“Faster than fear” – tolerably ready-made items from the ARD crime series.
Frankfurt – Some time ago, the all-round star Sting, who was not too devastatingly on the head when it came to creativity, responded in an interview to the question of what his personal criteria for good music were, with the extremely plausible standard that it should ideally surprise him. Admittedly, that may not be transferable one-to-one to TV series formats … although … well, actually it can.
For example, the ARD crime series “Schneller als die Angst”, which is fresh in terms of time, but its content is duly stale, unfortunately drags itself so predictably in a direction of travel that is rather so rich in meanings that in terms of the number of curves, on the other hand, even the A45, known as the Sauerland line, is almost nürburgring ‘ Sche Nordschleife presented.
“Faster than fear”: Stereotypical characters come and go in the ARD series
Stereotypical characters from the obligatory crime set construction kit (at this point, please fill in the brackets yourself with the customary “thriller” personnel, including the resulting interpersonal relationships) routinely hand each other in six-part successive cycles. Everything has already been seen umpteen times in a similar to almost identical composition and already properly booked at the time under the shrugging rubric “Eh yes”. In terms of craftsmanship and acting, it is all well staged and well-intentioned – if you disregard the apparently indestructible and advice-resistant misconception that a permanent wobbly camera seems somehow authentically taken from life (unless it was used in daily drunkenness) – but thematically but just old-fashioned semi-new.
At the same time, the clumsy opening sequence brushed on “Look-how-crazy-loose-devil-guys-we-are” reveals where the rabbit will probably fall to the rest of the episodes, and would have justified an early switch-off here.
|Sonja Becker “Sunny”||Friederike Becht|
|Markus Fechner||Christoph Letkowski|
|André Haffner||Felix Klare|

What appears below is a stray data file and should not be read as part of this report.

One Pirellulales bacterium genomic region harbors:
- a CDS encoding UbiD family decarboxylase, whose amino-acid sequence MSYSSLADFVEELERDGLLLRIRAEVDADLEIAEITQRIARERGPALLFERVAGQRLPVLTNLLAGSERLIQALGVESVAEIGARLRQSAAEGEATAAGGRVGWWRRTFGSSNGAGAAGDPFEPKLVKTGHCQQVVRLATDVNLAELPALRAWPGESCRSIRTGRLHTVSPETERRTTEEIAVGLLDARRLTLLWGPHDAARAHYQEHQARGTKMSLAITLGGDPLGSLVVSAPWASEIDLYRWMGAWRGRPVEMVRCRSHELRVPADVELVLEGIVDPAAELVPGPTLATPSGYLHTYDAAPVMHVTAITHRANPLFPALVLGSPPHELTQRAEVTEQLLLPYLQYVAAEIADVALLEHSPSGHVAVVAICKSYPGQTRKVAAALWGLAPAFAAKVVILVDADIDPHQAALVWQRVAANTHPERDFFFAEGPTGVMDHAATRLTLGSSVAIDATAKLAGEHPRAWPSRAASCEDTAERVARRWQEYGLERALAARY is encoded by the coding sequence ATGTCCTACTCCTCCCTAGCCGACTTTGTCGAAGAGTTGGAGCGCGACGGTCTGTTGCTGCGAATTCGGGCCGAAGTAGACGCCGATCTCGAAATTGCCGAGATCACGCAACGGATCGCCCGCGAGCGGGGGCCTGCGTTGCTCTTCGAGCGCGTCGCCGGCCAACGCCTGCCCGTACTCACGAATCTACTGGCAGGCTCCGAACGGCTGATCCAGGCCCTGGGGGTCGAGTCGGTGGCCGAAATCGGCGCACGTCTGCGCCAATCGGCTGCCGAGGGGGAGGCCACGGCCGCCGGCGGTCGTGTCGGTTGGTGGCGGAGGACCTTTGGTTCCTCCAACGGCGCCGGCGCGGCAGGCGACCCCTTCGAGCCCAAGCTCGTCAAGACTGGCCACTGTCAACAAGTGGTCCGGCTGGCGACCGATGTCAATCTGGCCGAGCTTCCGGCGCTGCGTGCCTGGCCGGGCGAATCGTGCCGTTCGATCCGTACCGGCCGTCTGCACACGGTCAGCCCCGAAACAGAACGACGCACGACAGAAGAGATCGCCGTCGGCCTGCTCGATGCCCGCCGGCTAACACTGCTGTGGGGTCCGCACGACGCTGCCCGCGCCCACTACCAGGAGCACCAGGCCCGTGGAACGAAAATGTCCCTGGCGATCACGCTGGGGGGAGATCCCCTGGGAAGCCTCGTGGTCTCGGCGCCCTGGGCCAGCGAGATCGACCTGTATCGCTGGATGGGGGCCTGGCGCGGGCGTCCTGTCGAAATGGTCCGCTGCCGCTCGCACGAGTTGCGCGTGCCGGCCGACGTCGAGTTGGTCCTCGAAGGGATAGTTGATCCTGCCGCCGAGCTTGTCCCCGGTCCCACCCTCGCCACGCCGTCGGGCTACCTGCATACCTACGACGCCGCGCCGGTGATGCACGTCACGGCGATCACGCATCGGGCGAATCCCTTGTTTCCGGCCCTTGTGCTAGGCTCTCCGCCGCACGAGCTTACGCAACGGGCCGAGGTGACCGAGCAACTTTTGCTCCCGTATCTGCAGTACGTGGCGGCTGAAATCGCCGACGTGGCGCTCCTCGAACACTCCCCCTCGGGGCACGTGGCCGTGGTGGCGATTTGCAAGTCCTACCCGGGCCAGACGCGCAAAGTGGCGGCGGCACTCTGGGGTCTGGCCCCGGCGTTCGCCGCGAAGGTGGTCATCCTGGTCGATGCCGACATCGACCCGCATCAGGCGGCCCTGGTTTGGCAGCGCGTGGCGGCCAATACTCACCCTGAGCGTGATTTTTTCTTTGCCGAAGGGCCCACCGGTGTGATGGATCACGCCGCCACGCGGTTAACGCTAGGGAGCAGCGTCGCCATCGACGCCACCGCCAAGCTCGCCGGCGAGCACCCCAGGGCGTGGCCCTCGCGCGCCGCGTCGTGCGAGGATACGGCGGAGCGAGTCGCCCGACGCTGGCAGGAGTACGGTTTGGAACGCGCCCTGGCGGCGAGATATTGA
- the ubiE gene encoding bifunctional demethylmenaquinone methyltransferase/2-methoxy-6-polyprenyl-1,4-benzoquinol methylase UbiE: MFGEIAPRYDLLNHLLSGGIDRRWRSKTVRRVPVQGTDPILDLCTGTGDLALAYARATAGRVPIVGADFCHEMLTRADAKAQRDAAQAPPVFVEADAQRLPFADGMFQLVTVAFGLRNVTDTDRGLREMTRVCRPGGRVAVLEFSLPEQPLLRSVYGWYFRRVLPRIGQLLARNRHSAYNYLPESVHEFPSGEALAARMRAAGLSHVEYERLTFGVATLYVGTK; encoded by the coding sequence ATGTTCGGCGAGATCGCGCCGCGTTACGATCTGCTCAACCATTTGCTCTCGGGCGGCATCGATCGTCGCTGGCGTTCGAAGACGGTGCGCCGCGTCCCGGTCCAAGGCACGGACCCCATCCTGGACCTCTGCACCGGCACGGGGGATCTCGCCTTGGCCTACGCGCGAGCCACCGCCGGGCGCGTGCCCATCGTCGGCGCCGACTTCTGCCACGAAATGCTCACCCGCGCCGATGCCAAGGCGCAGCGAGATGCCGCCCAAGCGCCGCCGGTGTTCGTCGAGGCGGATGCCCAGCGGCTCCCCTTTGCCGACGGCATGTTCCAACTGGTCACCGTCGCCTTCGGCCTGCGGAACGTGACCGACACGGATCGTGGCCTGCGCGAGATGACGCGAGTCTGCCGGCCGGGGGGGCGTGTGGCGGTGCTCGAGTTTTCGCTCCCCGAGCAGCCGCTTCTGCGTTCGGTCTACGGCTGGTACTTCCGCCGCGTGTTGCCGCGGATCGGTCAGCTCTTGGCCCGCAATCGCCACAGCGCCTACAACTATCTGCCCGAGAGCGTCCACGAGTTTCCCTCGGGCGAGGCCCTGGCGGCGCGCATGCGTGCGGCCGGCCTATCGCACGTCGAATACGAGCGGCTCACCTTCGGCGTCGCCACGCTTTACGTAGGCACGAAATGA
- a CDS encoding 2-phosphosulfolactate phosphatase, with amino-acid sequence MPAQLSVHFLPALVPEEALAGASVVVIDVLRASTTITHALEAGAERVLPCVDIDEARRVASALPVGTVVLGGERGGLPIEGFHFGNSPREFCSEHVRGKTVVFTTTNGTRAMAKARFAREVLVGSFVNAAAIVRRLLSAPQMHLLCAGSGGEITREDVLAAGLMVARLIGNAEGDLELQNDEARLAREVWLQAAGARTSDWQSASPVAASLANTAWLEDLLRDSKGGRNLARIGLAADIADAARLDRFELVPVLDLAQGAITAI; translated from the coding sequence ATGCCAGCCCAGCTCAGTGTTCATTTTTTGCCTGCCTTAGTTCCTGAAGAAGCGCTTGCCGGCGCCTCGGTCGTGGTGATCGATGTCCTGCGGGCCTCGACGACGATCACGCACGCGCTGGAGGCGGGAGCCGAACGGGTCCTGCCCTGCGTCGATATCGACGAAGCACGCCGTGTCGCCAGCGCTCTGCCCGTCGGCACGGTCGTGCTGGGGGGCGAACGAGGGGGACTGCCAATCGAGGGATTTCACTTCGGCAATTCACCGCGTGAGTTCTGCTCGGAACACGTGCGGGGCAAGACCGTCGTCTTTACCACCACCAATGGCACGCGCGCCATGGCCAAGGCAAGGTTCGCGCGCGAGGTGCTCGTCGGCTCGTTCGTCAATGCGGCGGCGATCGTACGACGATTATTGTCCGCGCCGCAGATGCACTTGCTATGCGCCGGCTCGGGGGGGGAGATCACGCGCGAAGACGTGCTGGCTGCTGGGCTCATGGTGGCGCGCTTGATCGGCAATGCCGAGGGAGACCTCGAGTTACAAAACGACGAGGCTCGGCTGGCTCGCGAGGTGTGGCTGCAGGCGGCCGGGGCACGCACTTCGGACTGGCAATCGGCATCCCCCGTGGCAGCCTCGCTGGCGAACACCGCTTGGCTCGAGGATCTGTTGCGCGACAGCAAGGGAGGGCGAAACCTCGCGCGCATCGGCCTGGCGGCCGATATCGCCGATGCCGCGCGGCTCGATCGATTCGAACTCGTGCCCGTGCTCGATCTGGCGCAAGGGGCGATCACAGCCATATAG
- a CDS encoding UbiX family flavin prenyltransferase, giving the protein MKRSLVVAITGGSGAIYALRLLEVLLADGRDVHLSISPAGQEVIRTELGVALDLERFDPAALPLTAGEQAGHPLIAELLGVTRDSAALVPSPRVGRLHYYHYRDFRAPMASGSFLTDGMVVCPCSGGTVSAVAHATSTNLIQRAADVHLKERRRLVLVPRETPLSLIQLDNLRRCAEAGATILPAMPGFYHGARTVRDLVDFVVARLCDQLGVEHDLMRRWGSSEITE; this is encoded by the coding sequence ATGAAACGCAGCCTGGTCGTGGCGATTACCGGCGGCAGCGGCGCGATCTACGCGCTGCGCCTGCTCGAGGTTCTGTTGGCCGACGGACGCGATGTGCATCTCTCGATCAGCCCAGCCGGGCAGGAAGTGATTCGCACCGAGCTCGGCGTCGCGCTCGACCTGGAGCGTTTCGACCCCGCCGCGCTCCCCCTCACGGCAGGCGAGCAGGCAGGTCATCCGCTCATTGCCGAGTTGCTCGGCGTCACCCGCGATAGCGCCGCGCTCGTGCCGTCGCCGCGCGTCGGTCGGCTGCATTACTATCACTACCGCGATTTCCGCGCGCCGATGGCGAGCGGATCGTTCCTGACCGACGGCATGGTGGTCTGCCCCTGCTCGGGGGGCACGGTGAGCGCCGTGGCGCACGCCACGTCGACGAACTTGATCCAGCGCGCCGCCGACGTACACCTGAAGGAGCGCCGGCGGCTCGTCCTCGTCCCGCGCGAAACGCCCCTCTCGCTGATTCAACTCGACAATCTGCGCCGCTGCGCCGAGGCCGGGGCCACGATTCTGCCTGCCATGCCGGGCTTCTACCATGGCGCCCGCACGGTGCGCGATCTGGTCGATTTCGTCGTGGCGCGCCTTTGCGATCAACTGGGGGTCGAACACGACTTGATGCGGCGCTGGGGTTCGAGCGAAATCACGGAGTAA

|Torsten Wächter||Andreas Döhler|
|Ralf Keller||Thomas Loibl|
For all those who stick with it, the supposed riddle about the identity of the second rapist, next to the main bad guy, turns out – no, not a “spoiler”, it was exactly the one you, as a halfway expert viewer, already saw when he first appeared Suspected – as only moderately mysterious.
ARD six-part “Faster than fear” is only partially original
In short; Even if it reads a little differently here: All of this is – ideally accompanied by wheat beer – solidly lookable and also quite professionally designed, but unfortunately – because the anticipation was just as great as the justified fear – only partially original.
“Faster than fear”
Sunday, January 9, 2022, 9.45 p.m., episode 5: driven hunt; 10.30 p.m., episode 6: Freedom. Available in the media library
But “Faster Than Fear” still has to book at least three praiseworthy facts: On the one hand, the main character only suffers from the visions and flashbacks that are now common, on the other hand, none of the main roles is attributed any placebo quirky quirk and – in the end, most importantly -: The complete number does without Lars Eidinger, who has been praised for a number of films too long. (Jörg Schneider)
Jörg Schneider is a satirist and author of numerous books. He also wrote columns, glosses and essays for various daily newspapers, but also texts for Titanic, Eulenspiegel and the Harald Schmidt Show. The retired rock star is unknown from radio and television and has been on the road with readings on large and small stages for many years.